Cross-posted from Consortium News
President Richard Nixon, trying to head off impeachment over Watergate, releases edited transcripts of his Oval Office tapes on April 29, 1974.
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To fully understand the Watergate scandal, which led to President Richard Nixon's resignation 40 years ago, you have to know the back story starting in 1968 when candidate Nixon took part in a secret maneuver to scuttle the Vietnam peace talks and salvage a narrow victory over Vice President Hubert Humphrey.
In essence, what Nixon and his campaign team did was to contact South Vietnamese leaders behind President Lyndon Johnson's back and promise them a better deal if they stayed away from Johnson's Paris peace talks, which President Nguyen van Thieu agreed to do. So, with Johnson's peace talks stymied and with Nixon suggesting that he had a secret plan to end the war, Nixon edged out Humphrey.
After his election, Nixon learned from FBI Director J. Edgar Hoover that President Johnson had amassed a detailed file on what Johnson called Nixon's "treason," but Nixon couldn't locate the file once he took office and ordered an intensive search for the material that explained why the Paris peace talks had failed. But the material stayed missing.
Nixon's worries grew more acute in mid-June 1971 when the New York Times and other major U.S. newspapers began publishing the Pentagon Papers leaked by former Defense Department official Daniel Ellsberg. Though the Pentagon Papers -- covering the years 1945 through 1967 -- exposed mostly Democratic deceptions, Nixon knew something that few others did, that there was a potential sequel that could be even more explosive than the original.
By mid-1971, an increasingly angry and radical anti-war movement was challenging Nixon's continuation of the conflict. In early May, a series of demonstrations had sought to shut down Washington. Some 12,000 protesters were arrested, many confined at RFK Stadium in a scene suggesting national disorder.
In June, the Pentagon Papers further fueled the anti-war fury by revealing many of the lies that had led the nation into the bloody Vietnam quagmire. So, Nixon recognized the political danger if someone revealed how Nixon's pre-election maneuvers in 1968 had prevented President Johnson from bringing the war to an end. Nixon became desperate to get his hands on the missing report (or file) about the failed peace talks.
In a series of tape-recorded meetings beginning on June 17, 1971, Nixon ordered a break-in (or even a fire-bombing) at the Brookings Institution where some Nixon insiders believed the missing material might be hidden in the safe.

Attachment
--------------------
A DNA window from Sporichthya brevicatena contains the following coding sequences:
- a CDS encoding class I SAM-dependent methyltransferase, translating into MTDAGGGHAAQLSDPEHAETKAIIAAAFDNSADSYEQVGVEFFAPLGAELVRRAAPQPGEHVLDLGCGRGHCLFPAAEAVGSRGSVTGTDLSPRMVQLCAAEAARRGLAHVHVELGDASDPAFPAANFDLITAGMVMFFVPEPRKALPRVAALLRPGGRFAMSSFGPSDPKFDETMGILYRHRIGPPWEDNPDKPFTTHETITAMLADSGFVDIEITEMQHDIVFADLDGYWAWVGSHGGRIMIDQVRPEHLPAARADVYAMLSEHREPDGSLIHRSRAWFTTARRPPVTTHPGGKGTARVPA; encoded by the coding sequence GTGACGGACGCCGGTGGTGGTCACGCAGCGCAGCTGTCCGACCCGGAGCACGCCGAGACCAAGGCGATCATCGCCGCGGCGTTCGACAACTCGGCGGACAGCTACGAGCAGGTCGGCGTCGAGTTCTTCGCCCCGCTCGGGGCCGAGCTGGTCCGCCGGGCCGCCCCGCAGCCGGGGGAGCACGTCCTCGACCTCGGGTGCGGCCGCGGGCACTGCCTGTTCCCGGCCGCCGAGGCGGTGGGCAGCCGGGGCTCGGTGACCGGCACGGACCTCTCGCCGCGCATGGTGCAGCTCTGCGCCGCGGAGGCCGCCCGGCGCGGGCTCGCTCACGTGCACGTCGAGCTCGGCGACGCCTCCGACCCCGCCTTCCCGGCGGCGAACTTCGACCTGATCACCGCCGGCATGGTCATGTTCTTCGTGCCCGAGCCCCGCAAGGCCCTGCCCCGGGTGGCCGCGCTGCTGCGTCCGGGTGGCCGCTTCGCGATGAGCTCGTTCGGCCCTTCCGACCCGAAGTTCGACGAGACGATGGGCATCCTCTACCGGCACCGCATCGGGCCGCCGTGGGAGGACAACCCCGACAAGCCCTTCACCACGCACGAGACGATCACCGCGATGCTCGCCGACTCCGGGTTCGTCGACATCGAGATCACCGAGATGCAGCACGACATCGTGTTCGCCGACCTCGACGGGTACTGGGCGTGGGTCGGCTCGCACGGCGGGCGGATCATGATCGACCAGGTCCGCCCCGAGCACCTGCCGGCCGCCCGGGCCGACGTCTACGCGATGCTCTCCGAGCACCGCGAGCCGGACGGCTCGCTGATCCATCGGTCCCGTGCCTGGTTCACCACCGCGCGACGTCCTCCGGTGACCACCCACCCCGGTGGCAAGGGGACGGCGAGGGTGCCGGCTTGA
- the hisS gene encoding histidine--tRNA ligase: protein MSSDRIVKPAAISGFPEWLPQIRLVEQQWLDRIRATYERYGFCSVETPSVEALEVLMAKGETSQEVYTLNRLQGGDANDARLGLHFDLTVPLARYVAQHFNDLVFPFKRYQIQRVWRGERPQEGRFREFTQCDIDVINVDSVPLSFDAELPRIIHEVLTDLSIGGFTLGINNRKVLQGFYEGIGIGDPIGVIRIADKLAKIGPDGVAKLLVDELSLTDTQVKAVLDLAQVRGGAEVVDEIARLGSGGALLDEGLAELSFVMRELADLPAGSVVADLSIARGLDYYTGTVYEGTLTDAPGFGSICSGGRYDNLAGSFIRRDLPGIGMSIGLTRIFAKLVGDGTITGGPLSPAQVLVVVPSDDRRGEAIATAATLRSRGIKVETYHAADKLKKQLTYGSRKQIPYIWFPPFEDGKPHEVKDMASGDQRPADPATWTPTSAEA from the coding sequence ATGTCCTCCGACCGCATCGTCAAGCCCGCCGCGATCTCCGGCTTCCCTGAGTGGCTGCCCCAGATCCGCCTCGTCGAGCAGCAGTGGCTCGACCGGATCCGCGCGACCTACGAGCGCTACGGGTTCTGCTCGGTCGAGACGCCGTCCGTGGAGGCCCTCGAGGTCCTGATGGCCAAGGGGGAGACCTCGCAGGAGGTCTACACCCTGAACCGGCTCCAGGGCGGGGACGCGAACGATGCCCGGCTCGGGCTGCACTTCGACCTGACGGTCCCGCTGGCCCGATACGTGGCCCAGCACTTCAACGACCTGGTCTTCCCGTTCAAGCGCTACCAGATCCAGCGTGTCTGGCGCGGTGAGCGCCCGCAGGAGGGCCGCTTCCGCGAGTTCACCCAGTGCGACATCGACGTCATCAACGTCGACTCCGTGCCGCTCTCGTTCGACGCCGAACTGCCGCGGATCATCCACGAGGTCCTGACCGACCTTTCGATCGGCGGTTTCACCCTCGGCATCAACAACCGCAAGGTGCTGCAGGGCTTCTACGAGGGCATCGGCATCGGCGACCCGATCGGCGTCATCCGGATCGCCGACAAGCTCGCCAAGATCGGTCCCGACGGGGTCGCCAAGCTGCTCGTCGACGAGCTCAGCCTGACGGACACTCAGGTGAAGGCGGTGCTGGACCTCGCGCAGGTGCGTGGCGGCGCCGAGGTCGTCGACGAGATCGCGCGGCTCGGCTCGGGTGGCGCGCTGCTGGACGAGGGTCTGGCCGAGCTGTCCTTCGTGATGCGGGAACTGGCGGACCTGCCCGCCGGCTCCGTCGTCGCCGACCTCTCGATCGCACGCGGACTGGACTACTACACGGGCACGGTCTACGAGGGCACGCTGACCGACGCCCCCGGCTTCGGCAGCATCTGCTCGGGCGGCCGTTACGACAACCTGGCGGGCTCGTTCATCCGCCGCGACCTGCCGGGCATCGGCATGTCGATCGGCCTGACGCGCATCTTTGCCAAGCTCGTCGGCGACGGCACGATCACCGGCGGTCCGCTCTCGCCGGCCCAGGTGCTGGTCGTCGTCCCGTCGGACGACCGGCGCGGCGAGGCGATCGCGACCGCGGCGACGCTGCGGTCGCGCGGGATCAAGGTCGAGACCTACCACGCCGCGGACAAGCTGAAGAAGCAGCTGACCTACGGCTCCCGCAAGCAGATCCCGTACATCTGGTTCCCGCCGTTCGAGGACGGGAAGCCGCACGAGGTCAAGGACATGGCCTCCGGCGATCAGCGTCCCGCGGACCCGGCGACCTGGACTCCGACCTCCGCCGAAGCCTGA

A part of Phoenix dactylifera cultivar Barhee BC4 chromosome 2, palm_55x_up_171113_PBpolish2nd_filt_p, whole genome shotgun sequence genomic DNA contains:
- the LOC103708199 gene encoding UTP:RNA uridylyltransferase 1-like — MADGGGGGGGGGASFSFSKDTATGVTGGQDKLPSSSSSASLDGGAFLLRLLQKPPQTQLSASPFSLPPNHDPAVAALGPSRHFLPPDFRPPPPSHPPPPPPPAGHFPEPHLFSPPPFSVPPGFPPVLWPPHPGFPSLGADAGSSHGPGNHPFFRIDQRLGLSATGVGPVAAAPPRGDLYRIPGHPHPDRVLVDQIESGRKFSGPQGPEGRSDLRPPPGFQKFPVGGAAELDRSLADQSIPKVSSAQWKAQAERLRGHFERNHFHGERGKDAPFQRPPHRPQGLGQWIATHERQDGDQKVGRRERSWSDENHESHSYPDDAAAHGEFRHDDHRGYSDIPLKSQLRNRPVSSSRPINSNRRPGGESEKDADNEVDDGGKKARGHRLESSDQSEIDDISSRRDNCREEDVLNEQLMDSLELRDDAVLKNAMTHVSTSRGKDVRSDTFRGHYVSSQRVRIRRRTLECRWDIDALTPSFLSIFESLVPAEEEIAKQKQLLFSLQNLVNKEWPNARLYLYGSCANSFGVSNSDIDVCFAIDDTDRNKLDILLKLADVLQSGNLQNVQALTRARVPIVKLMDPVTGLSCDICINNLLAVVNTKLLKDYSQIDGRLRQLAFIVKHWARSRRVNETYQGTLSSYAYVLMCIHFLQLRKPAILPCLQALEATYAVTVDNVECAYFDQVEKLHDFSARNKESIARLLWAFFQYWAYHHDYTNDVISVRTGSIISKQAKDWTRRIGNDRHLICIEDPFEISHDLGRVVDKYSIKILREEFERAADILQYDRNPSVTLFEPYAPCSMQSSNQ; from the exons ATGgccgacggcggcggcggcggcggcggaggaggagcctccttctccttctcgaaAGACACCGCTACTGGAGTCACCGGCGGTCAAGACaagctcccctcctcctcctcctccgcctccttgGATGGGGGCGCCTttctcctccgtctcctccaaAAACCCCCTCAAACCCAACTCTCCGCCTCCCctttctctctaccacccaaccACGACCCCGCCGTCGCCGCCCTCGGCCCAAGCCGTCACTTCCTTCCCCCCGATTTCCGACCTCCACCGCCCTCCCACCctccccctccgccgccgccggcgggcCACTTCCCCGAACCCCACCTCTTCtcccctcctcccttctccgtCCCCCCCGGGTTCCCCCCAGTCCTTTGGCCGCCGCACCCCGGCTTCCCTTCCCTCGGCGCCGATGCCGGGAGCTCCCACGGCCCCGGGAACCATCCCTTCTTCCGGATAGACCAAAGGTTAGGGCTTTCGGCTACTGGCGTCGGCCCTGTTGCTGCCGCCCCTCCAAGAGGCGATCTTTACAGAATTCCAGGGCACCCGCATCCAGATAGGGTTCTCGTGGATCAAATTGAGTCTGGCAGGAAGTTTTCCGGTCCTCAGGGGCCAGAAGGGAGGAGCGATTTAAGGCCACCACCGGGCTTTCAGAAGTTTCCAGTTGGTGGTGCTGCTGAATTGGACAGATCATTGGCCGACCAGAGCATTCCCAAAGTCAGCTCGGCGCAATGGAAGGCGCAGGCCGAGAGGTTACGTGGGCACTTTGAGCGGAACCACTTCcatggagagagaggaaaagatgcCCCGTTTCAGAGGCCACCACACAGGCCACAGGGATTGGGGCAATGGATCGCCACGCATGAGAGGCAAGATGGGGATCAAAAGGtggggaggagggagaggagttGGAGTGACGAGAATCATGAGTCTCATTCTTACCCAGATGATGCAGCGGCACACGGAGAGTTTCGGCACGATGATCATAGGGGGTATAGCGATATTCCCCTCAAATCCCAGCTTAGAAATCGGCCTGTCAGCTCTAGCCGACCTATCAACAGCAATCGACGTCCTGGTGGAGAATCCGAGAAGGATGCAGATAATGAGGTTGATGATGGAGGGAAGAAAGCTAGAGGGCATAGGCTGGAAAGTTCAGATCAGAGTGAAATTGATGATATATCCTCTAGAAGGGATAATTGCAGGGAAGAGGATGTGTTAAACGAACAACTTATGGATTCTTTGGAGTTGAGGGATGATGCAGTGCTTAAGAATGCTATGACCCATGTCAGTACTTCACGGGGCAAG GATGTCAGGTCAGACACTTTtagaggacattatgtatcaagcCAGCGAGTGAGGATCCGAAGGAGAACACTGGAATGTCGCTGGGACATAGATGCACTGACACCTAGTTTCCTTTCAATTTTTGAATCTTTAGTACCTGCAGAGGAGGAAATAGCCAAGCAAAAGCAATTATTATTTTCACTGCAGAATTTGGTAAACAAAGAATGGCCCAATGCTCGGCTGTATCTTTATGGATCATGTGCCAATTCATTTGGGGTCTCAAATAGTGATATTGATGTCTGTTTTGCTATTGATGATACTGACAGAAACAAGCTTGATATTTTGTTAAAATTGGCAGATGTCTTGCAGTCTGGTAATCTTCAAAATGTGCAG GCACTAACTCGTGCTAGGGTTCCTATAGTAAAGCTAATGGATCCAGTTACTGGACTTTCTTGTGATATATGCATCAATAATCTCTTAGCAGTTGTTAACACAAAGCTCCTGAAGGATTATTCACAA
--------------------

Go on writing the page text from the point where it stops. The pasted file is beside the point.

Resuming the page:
"I want it implemented," Nixon fumed to his senior aides, Henry Kissinger and H.R. "Bob" Haldeman. "Goddamnit, get in and get those files. Blow the safe and get it."
On June 30, 1971, Nixon returned to the topic, berating Haldeman about the lack of action and suggesting that a team be formed under former CIA officer E. Howard Hunt to conduct the Brookings break-in. "You talk to Hunt," Nixon told Haldeman. "I want the break-in. Hell, they do that. You're to break into the place, rifle the files, and bring them in. ... Just go in and take it. Go in around 8:00 or 9:00 o'clock."
There was even talk about fire-bombing the centrist Washington think tank, but the break-in never apparently happened, although Brookings' historians say there was an attempted break-in during that time frame. The historians also say that Brookings never possessed the missing file or report.
Nevertheless, Nixon and his advisers had crossed an important Rubicon, creating a team of burglars who would become known as the Plumbers.
This team, under Hunt's command, would break into the office of Ellsberg's psychiatrist seeking information to discredit the whistleblower and into the Democratic National Committee at the Watergate building on May 28, 1972, to plant bugs and rifle through files. On June 17, 1972, when the team returned to the Watergate to plant more bugs, five of the burglars were arrested by Washington police.
Though Nixon and his team were able to keep a lid on the scandal until the November election, which he won handily over Sen. George McGovern, the cover-up eventually proved to be Nixon's undoing. As investigators closed in on Nixon's use of hush money and other obstructions, some insiders, such as White House counsel John Dean, began to talk.
When Congress learned that Nixon had taped many of his Oval Office conversations, the President faced demands for these recordings, which Nixon fought furiously to protect. Eventually, however, the U.S. Supreme Court ordered the tapes be turned over and Nixon's political fate was sealed. On Aug. 8, 1974, he announced to the nation that he would resign and, on Aug. 9, he signed the official papers and departed from the White House aboard a Marine helicopter.
But the mistaken lesson that the U.S. mainstream media derived from the scandal was that "the cover-up is always worse than the crime," a silly saying that reflected the media's ignorance about what the underlying crime was. In this case, the historical record now shows that Nixon set the Watergate scandal in motion in 1971 out of fear that perhaps his greatest crime would be exposed -- how he sabotaged Vietnam peace talks to gain a political edge in an election.